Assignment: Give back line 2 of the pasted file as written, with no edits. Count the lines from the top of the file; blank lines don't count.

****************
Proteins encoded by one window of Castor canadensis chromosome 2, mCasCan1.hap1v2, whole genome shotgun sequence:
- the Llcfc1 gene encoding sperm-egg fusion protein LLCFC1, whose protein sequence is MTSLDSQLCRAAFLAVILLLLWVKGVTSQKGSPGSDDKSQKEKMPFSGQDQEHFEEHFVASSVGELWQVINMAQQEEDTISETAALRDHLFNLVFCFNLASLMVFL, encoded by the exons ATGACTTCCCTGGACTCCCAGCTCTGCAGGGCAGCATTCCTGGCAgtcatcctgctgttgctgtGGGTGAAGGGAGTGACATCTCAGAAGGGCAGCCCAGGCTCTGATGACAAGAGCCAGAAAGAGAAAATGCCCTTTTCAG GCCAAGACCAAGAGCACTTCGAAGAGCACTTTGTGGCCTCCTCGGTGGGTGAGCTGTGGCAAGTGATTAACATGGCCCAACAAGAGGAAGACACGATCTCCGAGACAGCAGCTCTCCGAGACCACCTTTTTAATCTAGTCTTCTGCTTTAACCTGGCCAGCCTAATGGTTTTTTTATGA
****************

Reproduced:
- the Llcfc1 gene encoding sperm-egg fusion protein LLCFC1, whose protein sequence is MTSLDSQLCRAAFLAVILLLLWVKGVTSQKGSPGSDDKSQKEKMPFSGQDQEHFEEHFVASSVGELWQVINMAQQEEDTISETAALRDHLFNLVFCFNLASLMVFL, encoded by the exons ATGACTTCCCTGGACTCCCAGCTCTGCAGGGCAGCATTCCTGGCAgtcatcctgctgttgctgtGGGTGAAGGGAGTGACATCTCAGAAGGGCAGCCCAGGCTCTGATGACAAGAGCCAGAAAGAGAAAATGCCCTTTTCAG GCCAAGACCAAGAGCACTTCGAAGAGCACTTTGTGGCCTCCTCGGTGGGTGAGCTGTGGCAAGTGATTAACATGGCCCAACAAGAGGAAGACACGATCTCCGAGACAGCAGCTCTCCGAGACCACCTTTTTAATCTAGTCTTCTGCTTTAACCTGGCCAGCCTAATGGTTTTTTTATGA